Authors: Rio Sports
Who will win?
Vic Marks: Australia – because they usually do. England have won there once in their last seven tours.
Jason Gillespie: Australia will win because I’m not convinced England can take 20 wickets consistently if conditions don’t suit Stuart Broad and Jimmy Anderson.
Ali Martin: Australia to pilfer the urn, with home conditions proving the difference between what are two imperfect teams with near identical win-loss records since the last time they met.
Andy Bull: Australia. Their fast bowlers are just that much more dangerous in these conditions and England’s batsmen haven’t kicked their bad habit of collapsing in a heap.
Geoff Lemon: With both having weaknesses, home advantage will make the difference. If Australia’s bowlers stay fit, they’re too good. Lose two, and things will look different.
Adam Collins: Australia on the simple basis they will win the race to 20 wickets more often. Mitchell Starc, Josh Hazlewood and Pat Cummins make a trio of world-class brutes. The trick: keeping them fit.
And the score?
VM 3-1. I fancy England’s chances in Adelaide if they bowl at the right time; they usually struggle in Perth. Then they arrive in Sydney 2-1 down with the Ashes still alive for the first time since 1982-3.
JG 3-1. England’s best chance for a Test win is Adelaide under lights, with a draw in Perth or the MCG and Australia to then win in Sydney. Their attack should be too strong.
AM 3-2. Draws seem passe for both teams and with the roulette wheel of a day-night Test too, a fluctuating series is not out of the question. It would be great fun too.
AB 3-2, because I’m an optimist. The day-night match will be a crapshoot and this Australia side aren’t so good that they’ll be able to sweep the other four Tests.
GL 4-1. Small chance of rain, and two sets of fallible batsmen who play in fast forward. So forget the draw but England should jag a win.
AC 3-2. Draws are a thing of your granddaddy’s era. Coupling that with the fragility of both batting lists, expect plenty of golf to be played on the fifth days.
Man of the series?
VM Mitchell Starc. He may not be quite as quick as Mitchell Johnson but if everything clicks he is the most dangerous bowler on either side.
JG Josh Hazlewood will be Glenn McGrath-esque in his consistency and I’m looking at him to finish up around the 30-wicket mark.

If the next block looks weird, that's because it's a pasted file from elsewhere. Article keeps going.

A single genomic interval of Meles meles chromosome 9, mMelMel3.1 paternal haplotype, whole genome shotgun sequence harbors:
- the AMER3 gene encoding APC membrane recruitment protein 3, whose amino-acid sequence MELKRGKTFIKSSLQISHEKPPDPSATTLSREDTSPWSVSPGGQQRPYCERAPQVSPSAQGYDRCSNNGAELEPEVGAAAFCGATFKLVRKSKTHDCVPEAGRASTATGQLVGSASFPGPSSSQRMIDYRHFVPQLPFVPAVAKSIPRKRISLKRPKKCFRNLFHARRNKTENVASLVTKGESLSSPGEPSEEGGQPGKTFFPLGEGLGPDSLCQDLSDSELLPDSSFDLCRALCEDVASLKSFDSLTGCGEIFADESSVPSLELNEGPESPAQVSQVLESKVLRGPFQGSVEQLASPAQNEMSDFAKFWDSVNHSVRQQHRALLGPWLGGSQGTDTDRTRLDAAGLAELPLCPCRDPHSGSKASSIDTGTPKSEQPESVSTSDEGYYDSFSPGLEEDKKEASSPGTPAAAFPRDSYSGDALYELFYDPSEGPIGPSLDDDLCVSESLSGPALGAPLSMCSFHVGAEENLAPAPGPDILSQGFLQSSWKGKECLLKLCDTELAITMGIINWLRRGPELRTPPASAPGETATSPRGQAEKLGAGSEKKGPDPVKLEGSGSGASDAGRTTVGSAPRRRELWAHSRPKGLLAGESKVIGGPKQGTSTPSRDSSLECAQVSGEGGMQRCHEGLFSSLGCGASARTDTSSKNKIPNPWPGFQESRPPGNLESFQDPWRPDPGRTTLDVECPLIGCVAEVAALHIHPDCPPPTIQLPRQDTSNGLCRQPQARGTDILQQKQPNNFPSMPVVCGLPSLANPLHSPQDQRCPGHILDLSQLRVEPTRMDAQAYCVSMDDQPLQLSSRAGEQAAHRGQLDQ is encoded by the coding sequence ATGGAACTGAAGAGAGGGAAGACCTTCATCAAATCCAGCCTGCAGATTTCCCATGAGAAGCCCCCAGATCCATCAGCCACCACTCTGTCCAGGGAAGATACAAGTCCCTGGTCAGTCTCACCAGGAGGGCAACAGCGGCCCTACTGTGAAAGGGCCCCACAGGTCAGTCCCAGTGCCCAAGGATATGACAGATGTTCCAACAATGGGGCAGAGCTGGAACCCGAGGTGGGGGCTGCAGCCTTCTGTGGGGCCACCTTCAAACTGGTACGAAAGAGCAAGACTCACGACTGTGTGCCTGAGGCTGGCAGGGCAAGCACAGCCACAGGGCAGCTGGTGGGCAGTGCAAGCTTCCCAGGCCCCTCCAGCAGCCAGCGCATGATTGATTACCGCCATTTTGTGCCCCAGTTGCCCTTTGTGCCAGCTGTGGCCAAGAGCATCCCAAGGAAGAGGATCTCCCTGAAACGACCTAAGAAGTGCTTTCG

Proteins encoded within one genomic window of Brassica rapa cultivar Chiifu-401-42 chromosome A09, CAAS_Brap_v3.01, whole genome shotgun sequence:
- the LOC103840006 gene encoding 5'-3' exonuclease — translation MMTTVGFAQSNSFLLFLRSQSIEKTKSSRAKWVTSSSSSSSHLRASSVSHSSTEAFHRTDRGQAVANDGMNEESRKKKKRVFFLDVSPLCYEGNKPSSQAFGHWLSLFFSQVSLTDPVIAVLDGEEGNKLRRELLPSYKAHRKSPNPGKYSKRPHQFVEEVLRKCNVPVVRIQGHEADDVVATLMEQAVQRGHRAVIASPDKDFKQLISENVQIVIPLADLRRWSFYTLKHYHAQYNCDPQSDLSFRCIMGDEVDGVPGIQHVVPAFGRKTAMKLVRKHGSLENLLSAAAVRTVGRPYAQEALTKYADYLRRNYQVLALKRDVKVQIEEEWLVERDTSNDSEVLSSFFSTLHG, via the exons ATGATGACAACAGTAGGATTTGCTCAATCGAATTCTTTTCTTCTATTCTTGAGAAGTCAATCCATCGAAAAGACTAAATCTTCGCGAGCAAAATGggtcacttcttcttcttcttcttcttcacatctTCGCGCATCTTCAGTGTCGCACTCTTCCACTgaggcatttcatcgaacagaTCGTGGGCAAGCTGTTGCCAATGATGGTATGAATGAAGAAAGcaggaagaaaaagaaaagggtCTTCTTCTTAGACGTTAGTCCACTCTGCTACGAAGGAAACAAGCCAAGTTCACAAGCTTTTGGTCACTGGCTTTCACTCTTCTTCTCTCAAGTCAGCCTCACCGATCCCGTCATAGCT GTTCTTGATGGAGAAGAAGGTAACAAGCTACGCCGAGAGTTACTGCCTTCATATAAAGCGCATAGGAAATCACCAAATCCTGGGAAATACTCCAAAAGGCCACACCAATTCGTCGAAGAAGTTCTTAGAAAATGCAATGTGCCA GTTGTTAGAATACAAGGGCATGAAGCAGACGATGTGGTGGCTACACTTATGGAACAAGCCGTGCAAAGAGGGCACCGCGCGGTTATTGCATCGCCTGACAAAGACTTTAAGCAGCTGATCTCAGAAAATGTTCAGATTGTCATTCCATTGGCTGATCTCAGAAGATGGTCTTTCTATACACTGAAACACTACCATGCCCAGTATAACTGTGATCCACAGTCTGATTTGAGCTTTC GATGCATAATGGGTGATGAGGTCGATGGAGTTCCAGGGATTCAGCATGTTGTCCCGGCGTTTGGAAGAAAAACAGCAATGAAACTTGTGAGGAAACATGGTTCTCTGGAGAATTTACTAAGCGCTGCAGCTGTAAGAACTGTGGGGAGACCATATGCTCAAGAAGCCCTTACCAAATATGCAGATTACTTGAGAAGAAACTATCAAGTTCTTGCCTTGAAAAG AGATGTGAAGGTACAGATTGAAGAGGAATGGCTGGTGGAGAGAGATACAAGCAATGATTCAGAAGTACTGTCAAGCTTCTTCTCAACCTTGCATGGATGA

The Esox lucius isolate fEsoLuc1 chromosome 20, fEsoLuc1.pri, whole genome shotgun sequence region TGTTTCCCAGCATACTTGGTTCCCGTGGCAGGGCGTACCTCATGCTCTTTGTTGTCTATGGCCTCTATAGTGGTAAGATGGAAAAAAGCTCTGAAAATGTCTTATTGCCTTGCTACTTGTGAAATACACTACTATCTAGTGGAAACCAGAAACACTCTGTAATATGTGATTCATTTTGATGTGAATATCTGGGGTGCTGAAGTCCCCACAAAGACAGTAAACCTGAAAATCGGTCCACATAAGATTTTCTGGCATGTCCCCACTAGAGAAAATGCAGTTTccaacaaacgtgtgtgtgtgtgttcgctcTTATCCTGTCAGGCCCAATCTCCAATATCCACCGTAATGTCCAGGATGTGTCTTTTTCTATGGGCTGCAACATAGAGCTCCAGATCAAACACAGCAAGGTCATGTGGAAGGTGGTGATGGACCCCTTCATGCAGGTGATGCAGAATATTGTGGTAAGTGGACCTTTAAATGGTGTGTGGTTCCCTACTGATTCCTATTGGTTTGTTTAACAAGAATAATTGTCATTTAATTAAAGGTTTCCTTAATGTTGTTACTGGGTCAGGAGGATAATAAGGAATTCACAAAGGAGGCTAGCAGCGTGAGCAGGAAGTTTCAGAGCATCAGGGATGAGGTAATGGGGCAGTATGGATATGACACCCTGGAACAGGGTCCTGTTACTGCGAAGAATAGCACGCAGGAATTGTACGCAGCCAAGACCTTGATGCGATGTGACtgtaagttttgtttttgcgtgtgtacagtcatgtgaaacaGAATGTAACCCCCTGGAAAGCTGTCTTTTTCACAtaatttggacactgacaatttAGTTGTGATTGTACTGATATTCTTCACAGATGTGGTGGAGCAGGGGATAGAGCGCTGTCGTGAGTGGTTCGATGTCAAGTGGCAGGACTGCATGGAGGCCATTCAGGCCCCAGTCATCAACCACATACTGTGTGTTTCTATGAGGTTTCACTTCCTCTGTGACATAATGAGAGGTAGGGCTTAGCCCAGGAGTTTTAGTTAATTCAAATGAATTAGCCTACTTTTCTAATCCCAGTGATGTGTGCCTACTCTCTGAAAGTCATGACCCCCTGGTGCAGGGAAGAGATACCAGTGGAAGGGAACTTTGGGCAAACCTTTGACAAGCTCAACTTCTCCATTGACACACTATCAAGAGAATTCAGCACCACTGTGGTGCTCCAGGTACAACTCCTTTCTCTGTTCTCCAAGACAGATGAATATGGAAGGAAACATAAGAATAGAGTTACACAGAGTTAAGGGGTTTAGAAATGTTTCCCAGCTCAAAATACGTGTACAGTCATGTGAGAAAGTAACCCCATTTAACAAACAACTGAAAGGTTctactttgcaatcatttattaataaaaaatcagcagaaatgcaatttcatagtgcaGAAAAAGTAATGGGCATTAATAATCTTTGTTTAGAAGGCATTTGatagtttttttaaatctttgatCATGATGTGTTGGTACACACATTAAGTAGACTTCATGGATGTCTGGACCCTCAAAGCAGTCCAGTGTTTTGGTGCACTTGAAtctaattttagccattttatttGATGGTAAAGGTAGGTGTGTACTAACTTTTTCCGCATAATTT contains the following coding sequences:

AM Steve Smith, who has batted on another level at home in recent times. Which superstar captain at No4 is best set up by their top three – or forced to firefight more often – could be key.
AB Josh Hazlewood. Pat Cummins and Mitchell Starc may be faster, but Hazlewood will be the backbone of the attack and probably finish the series as Australia’s leading wicket-taker.
GL Josh Hazlewood. Mitchell Starc is lightning – scary, and never in the same place. The straight man of the attack knows his conditions, hits his length, and will clean up after his strike partner.
AC Since the last time these teams met, David Warner has reconstructed his game to be more suitable for all conditions. “Aggressive defence”, is his new doctrine. He’s also fitter and more focused than ever. Look out.
Most looking forward to …
VM Being proven completely wrong.
JG Seeing the speed gun being pushed over that 150kmh (93mph) mark by Starc and Cummins. I love watching the former when it reverses too, going around and getting those yorkers in – it’s one of the great sights in world cricket.
AM Seeing whether Mitchell Starc ploughs on with the moustache after Movember is up, a la Mitchell Johnson four years ago.
AB The latest instalments of Jimmy Anderson’s late-career masterclass in the art of bowling medium-fast.
GL Steve Smith versus Joe Root: two grand appetites at the cricket buffet, as the young captains face off for the first time.
AC Moeen Ali and Nathan Lyon having more influence than the cynics will insist. That, and the circus when Ben Stokes is inevitably airlifted in. Grab the popcorn.
Least looking forward to …
VM Writing those agonising postmortems if England lose badly. Taking the flak once again.
JG Hearing about this fabled fairytale that is “the spirit of cricket”. I don’t want to hear that term at all!
AM Talk of “psychological scars” or “brand of cricket”. Or “whitewash”.
AB My grudging admiration for David Warner when he inevitably thrashes England’s attack for 150 somewhere along the way.
GL The ECB press release when they rush Ben Stokes over. And the CA press release when they recall Geoff Marsh.
AC Australia’s cringeworthy sledging. They’re a nice bunch of blokes, honest. In turn, they really don’t do the mental disintegration thing very well.
When it’s over we’ll all say …
VM “Actually I had a sneaking feeling Vince and Ballance would be our leading runscorers.”
JG This may be a pipedream, but “this series was on par with the 2005 Ashes”. I’d take a narrow win for Australia if it rivalled that.
AM “England comfortably outsung their opponents in the stands.” AM
AB “How good was Ben Stokes’ match-winning century in the fifth Test?”
GL “Why did we agree to put predictions in a newspaper? Ah well. Let’s do it all again at your place.” GL
AC “It wasn’t pretty, but because of that, it was the best damn Ashes scrap on Australian soil for a couple of generations.”Why is first Ashes day-night Test and pink ball a big deal? – video explainer
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